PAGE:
The economic hardship faced by BMI’s clients, though, rippled through the industry. Many of those businesses canceled contracts for BMI services, particularly in the area of staffing.

Suddenly, many contract employees provided by BMI found themselves out of work.

“We went from about 100 per cent of our business one day to about five per cent the next day,” says Balcome.

“We had to lay off all our staffing employees (in the third week of March).

“These are highly skilled tradespeople. We had 34 of them . . . and all but four of them went out the door.”

In self-isolation after a vacation down south when the lockdowns began, Balcome relied on his staff as the worst of the pandemic affected his business.

In its nine-person manufacturing division, BMI makes wooden pallets and crates and undertakes metal fabrication. The customer for those pallets shut down for three months. Other contracts were put on hold.

Availing itself of the Canada Emergency Wage Subsidy, a federal program that covered up to 75 per cent of an employee’s wages, BMI kept many workers on the payroll.

“Business stayed down so we initiated projects for our recycling side that we needed,” says Balcome.

“That kept them working.”

Recycling was deemed an essential service. Most of the eight jobs in that division were safe.

But the pandemic also forced BMI to adapt to a different way of doing things.

“We had to look at how we processed each piece of material for recycling,” says Balcome.

“There’s a product that we bail. It’s a two-person job but we changed the height of a table so that it could be done by one person. It wasn’t as efficient but it was manageable.”

The company renovated its lunch rooms to allow for social distancing and put in place a staggered lunch schedule. Face masks became mandatory. Anyone dealing directly with customers was protected by a Plexiglas barrier. Hand sanitizer bottles were placed everywhere. Disinfectant was sprayed on every machine after use.

Revenues plummeted during the first few weeks of the pandemic. Then, in June, things slowly started to pick up.

“We were down to 25 to 30 per cent of our normal revenues,” says Balcome.

As the first wave came and went, businesses adapted. BMI’s revenues are now back to normal, and the company is looking to grow.

In its market segment, BMI goes toe-to-toe with large multinationals. Sheer size allowed it to ride out the storm, says Balcome.

BMI’s local ownership gave it an edge. It was nimble enough to respond quickly to changing market conditions.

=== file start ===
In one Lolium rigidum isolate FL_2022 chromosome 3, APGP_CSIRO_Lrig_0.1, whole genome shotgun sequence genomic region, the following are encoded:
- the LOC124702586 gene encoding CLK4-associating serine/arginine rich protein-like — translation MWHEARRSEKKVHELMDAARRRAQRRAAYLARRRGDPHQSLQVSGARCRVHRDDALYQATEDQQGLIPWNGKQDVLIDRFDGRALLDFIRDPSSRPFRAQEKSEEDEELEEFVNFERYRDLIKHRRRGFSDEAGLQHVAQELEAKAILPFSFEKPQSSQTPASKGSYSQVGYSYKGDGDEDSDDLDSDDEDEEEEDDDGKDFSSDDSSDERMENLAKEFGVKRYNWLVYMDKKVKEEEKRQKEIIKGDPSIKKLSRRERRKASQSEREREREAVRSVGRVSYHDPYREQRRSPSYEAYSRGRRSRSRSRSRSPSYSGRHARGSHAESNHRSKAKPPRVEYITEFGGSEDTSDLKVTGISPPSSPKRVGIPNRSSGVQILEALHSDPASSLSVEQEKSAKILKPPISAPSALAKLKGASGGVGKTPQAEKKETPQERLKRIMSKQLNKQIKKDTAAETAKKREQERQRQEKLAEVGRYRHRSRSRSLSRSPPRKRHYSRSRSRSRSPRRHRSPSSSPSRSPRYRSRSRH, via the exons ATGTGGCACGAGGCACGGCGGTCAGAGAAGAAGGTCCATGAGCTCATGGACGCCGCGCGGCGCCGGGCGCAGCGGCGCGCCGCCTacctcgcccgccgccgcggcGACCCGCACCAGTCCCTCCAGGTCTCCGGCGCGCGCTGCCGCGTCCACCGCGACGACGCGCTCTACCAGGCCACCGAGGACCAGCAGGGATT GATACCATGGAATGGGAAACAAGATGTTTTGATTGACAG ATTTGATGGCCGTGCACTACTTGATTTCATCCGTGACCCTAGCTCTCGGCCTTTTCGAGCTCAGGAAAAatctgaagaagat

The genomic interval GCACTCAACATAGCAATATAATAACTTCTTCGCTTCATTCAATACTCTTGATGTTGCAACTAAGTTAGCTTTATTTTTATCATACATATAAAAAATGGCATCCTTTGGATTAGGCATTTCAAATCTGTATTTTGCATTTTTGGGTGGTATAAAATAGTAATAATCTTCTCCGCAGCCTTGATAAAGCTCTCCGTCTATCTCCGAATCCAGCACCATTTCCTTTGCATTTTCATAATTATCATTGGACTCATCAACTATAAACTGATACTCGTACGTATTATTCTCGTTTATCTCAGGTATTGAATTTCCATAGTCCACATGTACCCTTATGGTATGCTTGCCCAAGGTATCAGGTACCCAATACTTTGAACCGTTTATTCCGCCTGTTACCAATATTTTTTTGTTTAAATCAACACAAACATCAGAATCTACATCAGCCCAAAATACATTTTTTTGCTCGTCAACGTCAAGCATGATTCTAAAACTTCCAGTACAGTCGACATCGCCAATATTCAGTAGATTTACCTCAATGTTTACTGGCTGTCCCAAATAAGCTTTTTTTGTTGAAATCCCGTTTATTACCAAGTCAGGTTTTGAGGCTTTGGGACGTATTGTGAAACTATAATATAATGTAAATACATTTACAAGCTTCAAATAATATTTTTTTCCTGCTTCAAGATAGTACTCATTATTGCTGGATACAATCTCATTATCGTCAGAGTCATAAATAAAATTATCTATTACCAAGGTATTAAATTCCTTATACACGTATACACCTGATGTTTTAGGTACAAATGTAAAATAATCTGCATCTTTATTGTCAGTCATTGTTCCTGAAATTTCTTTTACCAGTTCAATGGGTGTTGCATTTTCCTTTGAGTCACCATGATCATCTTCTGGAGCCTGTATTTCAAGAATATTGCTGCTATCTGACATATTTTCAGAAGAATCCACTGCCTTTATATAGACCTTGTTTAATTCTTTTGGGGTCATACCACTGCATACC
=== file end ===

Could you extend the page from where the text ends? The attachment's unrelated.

“A lot of our competitors are multinationals,” says Balcome.

“They would make a blanket policy for all their locations and it didn’t really represent the situation here. We were able to better respond to that situation. Our fantastic people is what made this work.”

Although the staffing division carries with it a smaller profit margin than that enjoyed by the company’s other units, it provides an opportunity for the company to grow without dramatically increasing fixed costs beyond the purchase price for OnPayroll.ca Canada.

That deal is an opportunity for the local company to compete with bigger players.

“It’s a volume business, and that’s where it becomes a challenge locally because the large multinationals have their size, which allows them to commoditize those costs,” says Balcome.

By growing the staffing division through the bank-financed buyout of OnPayroll.ca Canada, he is hoping to lower the costs per contract employee for hire and boost the profit margin.

The U.S. elections, civil unrest and a growing second wave of the pandemic all make mid-range economic outlooks problematic.

Balcome, though, is bullish.

“The United States with their 331 million people are a strong organization, a strong country,” he says.

“There are problems coming but they’re still strong.”

A member of the Atlantic Canadian chapter of Entrepreneurs' Organization, Balcome credits the global non-profit with helping him take a closer look at his company and think big.

“All you can do is look at what’s in front of you and deal with it,” he says.

“We will continue to look for the right opportunities.”

The Pivot is a regular feature about an Atlantic Canadian company adapting to new market realities with innovative products, services or strategies. To suggest a business, email: Pivot@SaltWire.com.